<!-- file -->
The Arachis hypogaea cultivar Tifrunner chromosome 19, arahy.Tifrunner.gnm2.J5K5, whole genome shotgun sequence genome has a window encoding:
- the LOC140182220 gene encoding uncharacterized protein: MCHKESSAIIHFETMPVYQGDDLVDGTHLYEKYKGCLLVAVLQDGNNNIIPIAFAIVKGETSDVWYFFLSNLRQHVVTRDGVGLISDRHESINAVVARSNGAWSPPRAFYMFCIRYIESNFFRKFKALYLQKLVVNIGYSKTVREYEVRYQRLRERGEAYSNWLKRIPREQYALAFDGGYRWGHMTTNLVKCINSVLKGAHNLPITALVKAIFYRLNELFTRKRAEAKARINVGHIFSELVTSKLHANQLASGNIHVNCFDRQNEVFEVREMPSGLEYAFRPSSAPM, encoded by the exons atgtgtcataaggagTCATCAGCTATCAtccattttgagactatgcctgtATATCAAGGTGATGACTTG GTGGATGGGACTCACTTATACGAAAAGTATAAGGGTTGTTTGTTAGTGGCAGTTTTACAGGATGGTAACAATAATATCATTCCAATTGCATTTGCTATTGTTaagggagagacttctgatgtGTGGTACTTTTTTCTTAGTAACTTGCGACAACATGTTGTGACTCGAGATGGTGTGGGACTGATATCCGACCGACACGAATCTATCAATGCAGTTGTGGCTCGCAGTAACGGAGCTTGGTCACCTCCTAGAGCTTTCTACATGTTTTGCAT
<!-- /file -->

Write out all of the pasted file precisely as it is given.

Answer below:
The Arachis hypogaea cultivar Tifrunner chromosome 19, arahy.Tifrunner.gnm2.J5K5, whole genome shotgun sequence genome has a window encoding:
- the LOC140182220 gene encoding uncharacterized protein: MCHKESSAIIHFETMPVYQGDDLVDGTHLYEKYKGCLLVAVLQDGNNNIIPIAFAIVKGETSDVWYFFLSNLRQHVVTRDGVGLISDRHESINAVVARSNGAWSPPRAFYMFCIRYIESNFFRKFKALYLQKLVVNIGYSKTVREYEVRYQRLRERGEAYSNWLKRIPREQYALAFDGGYRWGHMTTNLVKCINSVLKGAHNLPITALVKAIFYRLNELFTRKRAEAKARINVGHIFSELVTSKLHANQLASGNIHVNCFDRQNEVFEVREMPSGLEYAFRPSSAPM, encoded by the exons atgtgtcataaggagTCATCAGCTATCAtccattttgagactatgcctgtATATCAAGGTGATGACTTG GTGGATGGGACTCACTTATACGAAAAGTATAAGGGTTGTTTGTTAGTGGCAGTTTTACAGGATGGTAACAATAATATCATTCCAATTGCATTTGCTATTGTTaagggagagacttctgatgtGTGGTACTTTTTTCTTAGTAACTTGCGACAACATGTTGTGACTCGAGATGGTGTGGGACTGATATCCGACCGACACGAATCTATCAATGCAGTTGTGGCTCGCAGTAACGGAGCTTGGTCACCTCCTAGAGCTTTCTACATGTTTTGCAT